tomten.jpg
Review by Jason Toon

Tomten

Tuesday, December 14

Chop Suey

For a local band, the album release show is the night when the rock-fun ledger

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Tomten Jaunts Through the Psych-Pop Rainbow Last Night at Chop Suey

tomten.jpg
Review by Jason Toon

Tomten

Tuesday, December 14

Chop Suey

For a local band, the album release show is the night when the rock-fun ledger tips over into the black. All the lugging of equipment, all the underwhelming crowds, all those hours in a dingy practice space trying to get the bridge to that one song just right: it's worth it for this show. The room is full of your band's best friends, and you can finally stock your merch table with something more substantial than stickers. It's the kind of thrill that not even a soggy Tuesday night can dampen.

OK, so Tomten has only been playing out regularly in this form since this past May. But on the evidence of their confident performance at the release party for their self-titled debut, they were feeling that hard-won buzz anyway. The crowd gathered under the glowing red eyes of the sequined dragon at Chop Suey was not disappointed.

As soon as frontman Brian Noyes-Watkins stepped up to his Korg synth, it was clear we were in for a skip through the '60s Anglo poppy fields. Not only does he look a little like Ray Davies of the Kinks, his voice has much of Davies' world-weary melancholy, spiked with the arch haughtiness of Franz Ferdinand's Alex Kapranos.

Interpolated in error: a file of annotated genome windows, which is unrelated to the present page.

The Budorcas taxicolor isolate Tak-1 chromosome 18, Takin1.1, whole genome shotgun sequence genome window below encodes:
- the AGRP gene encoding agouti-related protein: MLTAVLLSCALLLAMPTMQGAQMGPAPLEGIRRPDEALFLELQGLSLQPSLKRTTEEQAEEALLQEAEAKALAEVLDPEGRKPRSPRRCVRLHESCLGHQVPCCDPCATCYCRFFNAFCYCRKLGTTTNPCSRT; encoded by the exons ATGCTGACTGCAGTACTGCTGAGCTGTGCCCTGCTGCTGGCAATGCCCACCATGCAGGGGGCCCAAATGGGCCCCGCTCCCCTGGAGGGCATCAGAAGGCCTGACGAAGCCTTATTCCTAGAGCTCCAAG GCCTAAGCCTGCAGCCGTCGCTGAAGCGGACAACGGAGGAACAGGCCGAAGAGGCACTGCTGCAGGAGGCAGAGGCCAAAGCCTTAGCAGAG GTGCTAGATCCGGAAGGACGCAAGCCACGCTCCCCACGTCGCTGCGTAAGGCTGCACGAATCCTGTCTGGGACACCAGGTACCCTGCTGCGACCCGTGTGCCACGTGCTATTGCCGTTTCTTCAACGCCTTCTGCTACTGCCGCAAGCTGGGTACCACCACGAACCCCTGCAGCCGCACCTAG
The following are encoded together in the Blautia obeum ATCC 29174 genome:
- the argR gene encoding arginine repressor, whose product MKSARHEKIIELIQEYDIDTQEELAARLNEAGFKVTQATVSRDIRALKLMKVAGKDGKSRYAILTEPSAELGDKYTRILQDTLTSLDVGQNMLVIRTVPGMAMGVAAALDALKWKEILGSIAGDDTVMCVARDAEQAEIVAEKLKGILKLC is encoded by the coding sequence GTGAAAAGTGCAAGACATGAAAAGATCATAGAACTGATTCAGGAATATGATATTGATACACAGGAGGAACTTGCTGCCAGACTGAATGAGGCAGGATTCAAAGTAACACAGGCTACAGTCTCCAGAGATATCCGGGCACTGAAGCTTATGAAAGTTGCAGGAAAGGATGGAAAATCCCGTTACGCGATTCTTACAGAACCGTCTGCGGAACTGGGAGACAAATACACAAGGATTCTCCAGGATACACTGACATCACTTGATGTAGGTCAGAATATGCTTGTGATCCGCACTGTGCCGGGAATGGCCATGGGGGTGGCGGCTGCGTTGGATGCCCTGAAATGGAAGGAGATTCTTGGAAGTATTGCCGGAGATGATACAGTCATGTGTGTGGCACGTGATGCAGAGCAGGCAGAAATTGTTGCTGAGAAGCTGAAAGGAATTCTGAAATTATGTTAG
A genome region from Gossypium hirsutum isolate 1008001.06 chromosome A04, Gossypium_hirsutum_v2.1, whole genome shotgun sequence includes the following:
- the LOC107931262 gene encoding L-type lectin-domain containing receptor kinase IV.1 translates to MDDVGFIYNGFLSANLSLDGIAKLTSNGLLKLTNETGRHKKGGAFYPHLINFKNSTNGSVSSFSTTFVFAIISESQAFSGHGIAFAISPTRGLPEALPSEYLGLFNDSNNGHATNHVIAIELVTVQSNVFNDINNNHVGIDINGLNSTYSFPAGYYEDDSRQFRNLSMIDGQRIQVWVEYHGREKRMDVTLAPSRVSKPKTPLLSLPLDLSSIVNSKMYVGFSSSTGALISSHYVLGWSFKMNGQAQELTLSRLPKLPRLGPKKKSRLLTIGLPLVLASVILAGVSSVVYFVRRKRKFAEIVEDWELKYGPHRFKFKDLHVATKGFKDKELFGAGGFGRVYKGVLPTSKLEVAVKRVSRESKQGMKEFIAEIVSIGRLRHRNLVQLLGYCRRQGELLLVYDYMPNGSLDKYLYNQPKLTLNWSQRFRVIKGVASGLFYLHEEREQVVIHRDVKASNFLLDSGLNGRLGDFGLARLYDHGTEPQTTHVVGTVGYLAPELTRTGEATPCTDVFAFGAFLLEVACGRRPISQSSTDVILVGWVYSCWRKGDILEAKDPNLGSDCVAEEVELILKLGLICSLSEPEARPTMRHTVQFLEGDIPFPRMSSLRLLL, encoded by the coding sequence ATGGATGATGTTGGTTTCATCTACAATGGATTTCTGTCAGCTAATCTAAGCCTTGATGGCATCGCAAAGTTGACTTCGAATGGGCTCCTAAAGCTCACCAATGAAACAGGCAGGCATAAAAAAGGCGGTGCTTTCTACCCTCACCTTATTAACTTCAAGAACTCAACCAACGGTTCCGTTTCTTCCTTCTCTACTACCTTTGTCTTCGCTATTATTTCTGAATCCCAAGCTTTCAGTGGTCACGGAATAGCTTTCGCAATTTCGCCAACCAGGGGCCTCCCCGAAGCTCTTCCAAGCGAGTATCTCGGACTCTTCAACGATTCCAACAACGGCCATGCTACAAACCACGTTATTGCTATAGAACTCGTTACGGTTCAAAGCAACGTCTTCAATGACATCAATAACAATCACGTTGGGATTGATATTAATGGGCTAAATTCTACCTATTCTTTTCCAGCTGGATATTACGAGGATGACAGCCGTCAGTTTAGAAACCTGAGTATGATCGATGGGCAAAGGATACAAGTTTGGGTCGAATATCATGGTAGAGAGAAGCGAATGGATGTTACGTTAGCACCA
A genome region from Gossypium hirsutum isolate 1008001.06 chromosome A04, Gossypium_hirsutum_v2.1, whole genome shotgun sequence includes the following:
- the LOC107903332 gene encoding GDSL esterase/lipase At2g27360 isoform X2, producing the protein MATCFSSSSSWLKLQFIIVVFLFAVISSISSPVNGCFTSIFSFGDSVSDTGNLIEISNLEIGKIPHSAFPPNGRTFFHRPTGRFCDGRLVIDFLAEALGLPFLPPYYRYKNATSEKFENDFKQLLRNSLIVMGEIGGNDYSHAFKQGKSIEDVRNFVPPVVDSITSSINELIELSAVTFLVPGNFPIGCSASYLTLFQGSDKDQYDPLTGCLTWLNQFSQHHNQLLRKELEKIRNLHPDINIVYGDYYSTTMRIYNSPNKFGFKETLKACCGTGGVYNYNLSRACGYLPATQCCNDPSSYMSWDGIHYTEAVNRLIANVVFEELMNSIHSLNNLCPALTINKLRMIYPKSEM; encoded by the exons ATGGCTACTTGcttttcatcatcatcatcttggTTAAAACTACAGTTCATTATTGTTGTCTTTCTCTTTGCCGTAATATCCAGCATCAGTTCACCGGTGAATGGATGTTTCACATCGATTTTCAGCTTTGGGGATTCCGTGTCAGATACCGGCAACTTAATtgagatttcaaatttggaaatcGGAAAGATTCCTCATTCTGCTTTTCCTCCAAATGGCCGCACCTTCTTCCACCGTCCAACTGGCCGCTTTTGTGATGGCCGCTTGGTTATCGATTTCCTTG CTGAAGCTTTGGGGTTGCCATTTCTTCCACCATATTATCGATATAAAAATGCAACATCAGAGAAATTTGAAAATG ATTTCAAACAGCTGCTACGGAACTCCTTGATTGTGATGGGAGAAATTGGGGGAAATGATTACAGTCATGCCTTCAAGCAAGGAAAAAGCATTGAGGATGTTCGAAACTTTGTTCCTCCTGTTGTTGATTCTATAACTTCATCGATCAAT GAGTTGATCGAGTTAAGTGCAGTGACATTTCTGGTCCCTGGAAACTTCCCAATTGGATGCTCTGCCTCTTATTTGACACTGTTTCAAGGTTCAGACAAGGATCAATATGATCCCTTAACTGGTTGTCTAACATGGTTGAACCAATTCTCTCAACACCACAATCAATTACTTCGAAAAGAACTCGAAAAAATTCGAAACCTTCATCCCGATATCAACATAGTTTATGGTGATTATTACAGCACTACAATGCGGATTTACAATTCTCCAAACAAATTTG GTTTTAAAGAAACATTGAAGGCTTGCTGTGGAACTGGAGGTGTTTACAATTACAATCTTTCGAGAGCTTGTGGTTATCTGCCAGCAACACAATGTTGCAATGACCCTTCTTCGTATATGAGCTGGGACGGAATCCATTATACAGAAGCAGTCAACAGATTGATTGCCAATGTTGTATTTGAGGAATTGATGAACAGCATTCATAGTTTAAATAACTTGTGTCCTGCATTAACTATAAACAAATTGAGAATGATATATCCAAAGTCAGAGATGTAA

With his Korg set to either swirling faux-Hammond organ or plush faux-Mellotron, Noyes-Watkins led the quartet through just about every color of the psych-pop rainbow. "Robber Barons" bounced with that music-hall jauntiness that Davies did so well. Noyes-Watkins traded his synth for an acoustic guitar on "Ciderhound," a rustic English-folky drinking song. The band's big epic, "All on a Winter's Day," alternated languid verses with big, swirling, swelling choruses, while the high-hat swish of "Civilizing" sent an already hyped crowd into a jerky dance frenzy. Well-considered harmonies from guitarist Gregg Belisle-Chi and bassist Lena Simon added color at the right moments. Noyes-Watkins clearly knows his way around a hook, and Belisle-Chi's arrangements make the songs sound bigger than they should from such a basic four-piece.

Tomten even dared play with the fire of covering the Kinks' "Picture Book" without singeing a hair. If Noyes-Watkins ever runs out of song ideas, he's got a future on the tribute circuit.

It's dangerous for any band to wear their influences so prominently on their sleeves, especially when those inspirations have already been so thoroughly picked over. Standing on the shoulders of giants can make a mere mortal look even smaller. But with a supremely catchy, well-paced set that already sounds like a greatest hits collection, Tomten has the songcraft worthy of their chosen tradition.

The other two acts on the bill played concise sets that held the crowd's attention while they waited for the main event. Candysound, a young trio, offered a straightforward set of reg'lar ol' indie rock: a quiet part here, a loud part there, a frantically strummed octave chord every so often. Their songs did what they needed to do, but the band could use a little more personality. Shenandoah Davis' songs evinced enough invention and distinctiveness to recommend them to anyone who enjoys that kind of thing.

 
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